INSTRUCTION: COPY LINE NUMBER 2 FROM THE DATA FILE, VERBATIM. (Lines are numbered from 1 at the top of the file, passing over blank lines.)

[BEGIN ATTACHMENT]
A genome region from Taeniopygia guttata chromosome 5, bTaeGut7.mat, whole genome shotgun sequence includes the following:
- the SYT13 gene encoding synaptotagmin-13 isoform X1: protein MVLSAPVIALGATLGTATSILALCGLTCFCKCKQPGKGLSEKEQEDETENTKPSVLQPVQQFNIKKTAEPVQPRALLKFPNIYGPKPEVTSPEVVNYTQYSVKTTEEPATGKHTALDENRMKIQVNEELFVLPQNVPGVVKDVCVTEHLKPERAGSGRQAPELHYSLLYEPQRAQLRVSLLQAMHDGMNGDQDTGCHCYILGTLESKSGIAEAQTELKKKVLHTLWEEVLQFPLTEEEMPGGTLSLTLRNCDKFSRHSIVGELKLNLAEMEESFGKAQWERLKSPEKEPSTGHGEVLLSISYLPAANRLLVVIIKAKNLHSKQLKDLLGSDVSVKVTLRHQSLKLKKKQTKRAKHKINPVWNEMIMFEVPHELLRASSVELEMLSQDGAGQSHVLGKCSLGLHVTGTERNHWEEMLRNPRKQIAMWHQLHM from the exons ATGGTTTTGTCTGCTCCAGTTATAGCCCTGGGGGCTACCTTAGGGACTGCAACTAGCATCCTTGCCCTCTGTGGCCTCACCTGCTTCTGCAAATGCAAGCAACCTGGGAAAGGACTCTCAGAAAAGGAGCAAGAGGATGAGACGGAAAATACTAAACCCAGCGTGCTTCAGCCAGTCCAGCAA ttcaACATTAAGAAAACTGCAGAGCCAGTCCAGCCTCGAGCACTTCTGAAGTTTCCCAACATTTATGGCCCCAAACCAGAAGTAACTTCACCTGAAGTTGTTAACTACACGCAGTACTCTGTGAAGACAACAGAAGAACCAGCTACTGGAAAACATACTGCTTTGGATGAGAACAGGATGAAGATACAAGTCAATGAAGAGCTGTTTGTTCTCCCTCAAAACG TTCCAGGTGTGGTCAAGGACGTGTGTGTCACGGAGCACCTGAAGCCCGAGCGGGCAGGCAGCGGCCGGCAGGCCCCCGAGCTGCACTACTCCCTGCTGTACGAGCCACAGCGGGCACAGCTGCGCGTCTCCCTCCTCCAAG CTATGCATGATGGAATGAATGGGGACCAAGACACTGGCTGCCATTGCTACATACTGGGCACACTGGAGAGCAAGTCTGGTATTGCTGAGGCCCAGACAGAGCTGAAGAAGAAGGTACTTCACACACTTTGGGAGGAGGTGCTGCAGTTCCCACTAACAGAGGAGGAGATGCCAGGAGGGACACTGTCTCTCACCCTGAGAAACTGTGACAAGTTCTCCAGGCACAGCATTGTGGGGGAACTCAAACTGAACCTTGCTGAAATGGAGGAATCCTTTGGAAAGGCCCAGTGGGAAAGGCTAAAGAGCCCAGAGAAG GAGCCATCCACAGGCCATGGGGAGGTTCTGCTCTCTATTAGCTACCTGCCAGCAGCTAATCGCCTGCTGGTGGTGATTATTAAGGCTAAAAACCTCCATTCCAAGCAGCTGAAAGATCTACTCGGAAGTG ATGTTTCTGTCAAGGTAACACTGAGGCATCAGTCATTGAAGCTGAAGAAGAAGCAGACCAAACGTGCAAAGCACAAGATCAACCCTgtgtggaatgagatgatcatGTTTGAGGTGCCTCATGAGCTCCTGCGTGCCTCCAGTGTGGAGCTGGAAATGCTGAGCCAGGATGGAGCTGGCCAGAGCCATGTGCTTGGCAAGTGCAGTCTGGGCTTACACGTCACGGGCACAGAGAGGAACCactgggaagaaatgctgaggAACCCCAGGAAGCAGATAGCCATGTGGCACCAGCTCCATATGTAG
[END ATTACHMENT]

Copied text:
- the SYT13 gene encoding synaptotagmin-13 isoform X1: protein MVLSAPVIALGATLGTATSILALCGLTCFCKCKQPGKGLSEKEQEDETENTKPSVLQPVQQFNIKKTAEPVQPRALLKFPNIYGPKPEVTSPEVVNYTQYSVKTTEEPATGKHTALDENRMKIQVNEELFVLPQNVPGVVKDVCVTEHLKPERAGSGRQAPELHYSLLYEPQRAQLRVSLLQAMHDGMNGDQDTGCHCYILGTLESKSGIAEAQTELKKKVLHTLWEEVLQFPLTEEEMPGGTLSLTLRNCDKFSRHSIVGELKLNLAEMEESFGKAQWERLKSPEKEPSTGHGEVLLSISYLPAANRLLVVIIKAKNLHSKQLKDLLGSDVSVKVTLRHQSLKLKKKQTKRAKHKINPVWNEMIMFEVPHELLRASSVELEMLSQDGAGQSHVLGKCSLGLHVTGTERNHWEEMLRNPRKQIAMWHQLHM from the exons ATGGTTTTGTCTGCTCCAGTTATAGCCCTGGGGGCTACCTTAGGGACTGCAACTAGCATCCTTGCCCTCTGTGGCCTCACCTGCTTCTGCAAATGCAAGCAACCTGGGAAAGGACTCTCAGAAAAGGAGCAAGAGGATGAGACGGAAAATACTAAACCCAGCGTGCTTCAGCCAGTCCAGCAA ttcaACATTAAGAAAACTGCAGAGCCAGTCCAGCCTCGAGCACTTCTGAAGTTTCCCAACATTTATGGCCCCAAACCAGAAGTAACTTCACCTGAAGTTGTTAACTACACGCAGTACTCTGTGAAGACAACAGAAGAACCAGCTACTGGAAAACATACTGCTTTGGATGAGAACAGGATGAAGATACAAGTCAATGAAGAGCTGTTTGTTCTCCCTCAAAACG TTCCAGGTGTGGTCAAGGACGTGTGTGTCACGGAGCACCTGAAGCCCGAGCGGGCAGGCAGCGGCCGGCAGGCCCCCGAGCTGCACTACTCCCTGCTGTACGAGCCACAGCGGGCACAGCTGCGCGTCTCCCTCCTCCAAG CTATGCATGATGGAATGAATGGGGACCAAGACACTGGCTGCCATTGCTACATACTGGGCACACTGGAGAGCAAGTCTGGTATTGCTGAGGCCCAGACAGAGCTGAAGAAGAAGGTACTTCACACACTTTGGGAGGAGGTGCTGCAGTTCCCACTAACAGAGGAGGAGATGCCAGGAGGGACACTGTCTCTCACCCTGAGAAACTGTGACAAGTTCTCCAGGCACAGCATTGTGGGGGAACTCAAACTGAACCTTGCTGAAATGGAGGAATCCTTTGGAAAGGCCCAGTGGGAAAGGCTAAAGAGCCCAGAGAAG GAGCCATCCACAGGCCATGGGGAGGTTCTGCTCTCTATTAGCTACCTGCCAGCAGCTAATCGCCTGCTGGTGGTGATTATTAAGGCTAAAAACCTCCATTCCAAGCAGCTGAAAGATCTACTCGGAAGTG ATGTTTCTGTCAAGGTAACACTGAGGCATCAGTCATTGAAGCTGAAGAAGAAGCAGACCAAACGTGCAAAGCACAAGATCAACCCTgtgtggaatgagatgatcatGTTTGAGGTGCCTCATGAGCTCCTGCGTGCCTCCAGTGTGGAGCTGGAAATGCTGAGCCAGGATGGAGCTGGCCAGAGCCATGTGCTTGGCAAGTGCAGTCTGGGCTTACACGTCACGGGCACAGAGAGGAACCactgggaagaaatgctgaggAACCCCAGGAAGCAGATAGCCATGTGGCACCAGCTCCATATGTAG